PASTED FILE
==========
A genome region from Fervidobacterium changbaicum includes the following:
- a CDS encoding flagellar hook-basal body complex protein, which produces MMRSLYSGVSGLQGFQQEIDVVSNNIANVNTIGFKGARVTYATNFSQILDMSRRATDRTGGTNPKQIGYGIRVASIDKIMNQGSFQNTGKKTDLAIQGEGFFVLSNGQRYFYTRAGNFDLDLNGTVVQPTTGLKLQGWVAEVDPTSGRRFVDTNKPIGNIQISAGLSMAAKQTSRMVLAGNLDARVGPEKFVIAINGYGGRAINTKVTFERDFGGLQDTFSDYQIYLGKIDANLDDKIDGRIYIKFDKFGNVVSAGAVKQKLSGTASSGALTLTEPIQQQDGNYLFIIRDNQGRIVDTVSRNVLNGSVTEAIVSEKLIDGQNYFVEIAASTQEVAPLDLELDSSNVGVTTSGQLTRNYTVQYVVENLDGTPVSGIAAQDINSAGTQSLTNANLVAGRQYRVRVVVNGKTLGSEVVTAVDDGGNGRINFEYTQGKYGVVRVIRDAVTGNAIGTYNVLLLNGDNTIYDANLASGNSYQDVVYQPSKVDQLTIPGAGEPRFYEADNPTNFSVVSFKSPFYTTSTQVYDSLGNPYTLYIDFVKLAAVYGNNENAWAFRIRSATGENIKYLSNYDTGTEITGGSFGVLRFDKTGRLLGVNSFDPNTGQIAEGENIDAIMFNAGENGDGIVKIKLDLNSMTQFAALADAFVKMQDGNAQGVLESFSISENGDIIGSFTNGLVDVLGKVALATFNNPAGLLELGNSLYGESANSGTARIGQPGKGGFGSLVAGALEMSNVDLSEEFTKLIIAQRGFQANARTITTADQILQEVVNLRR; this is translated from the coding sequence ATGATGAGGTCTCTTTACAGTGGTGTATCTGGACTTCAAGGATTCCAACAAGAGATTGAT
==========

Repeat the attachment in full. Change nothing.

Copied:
A genome region from Fervidobacterium changbaicum includes the following:
- a CDS encoding flagellar hook-basal body complex protein, which produces MMRSLYSGVSGLQGFQQEIDVVSNNIANVNTIGFKGARVTYATNFSQILDMSRRATDRTGGTNPKQIGYGIRVASIDKIMNQGSFQNTGKKTDLAIQGEGFFVLSNGQRYFYTRAGNFDLDLNGTVVQPTTGLKLQGWVAEVDPTSGRRFVDTNKPIGNIQISAGLSMAAKQTSRMVLAGNLDARVGPEKFVIAINGYGGRAINTKVTFERDFGGLQDTFSDYQIYLGKIDANLDDKIDGRIYIKFDKFGNVVSAGAVKQKLSGTASSGALTLTEPIQQQDGNYLFIIRDNQGRIVDTVSRNVLNGSVTEAIVSEKLIDGQNYFVEIAASTQEVAPLDLELDSSNVGVTTSGQLTRNYTVQYVVENLDGTPVSGIAAQDINSAGTQSLTNANLVAGRQYRVRVVVNGKTLGSEVVTAVDDGGNGRINFEYTQGKYGVVRVIRDAVTGNAIGTYNVLLLNGDNTIYDANLASGNSYQDVVYQPSKVDQLTIPGAGEPRFYEADNPTNFSVVSFKSPFYTTSTQVYDSLGNPYTLYIDFVKLAAVYGNNENAWAFRIRSATGENIKYLSNYDTGTEITGGSFGVLRFDKTGRLLGVNSFDPNTGQIAEGENIDAIMFNAGENGDGIVKIKLDLNSMTQFAALADAFVKMQDGNAQGVLESFSISENGDIIGSFTNGLVDVLGKVALATFNNPAGLLELGNSLYGESANSGTARIGQPGKGGFGSLVAGALEMSNVDLSEEFTKLIIAQRGFQANARTITTADQILQEVVNLRR; this is translated from the coding sequence ATGATGAGGTCTCTTTACAGTGGTGTATCTGGACTTCAAGGATTCCAACAAGAGATTGAT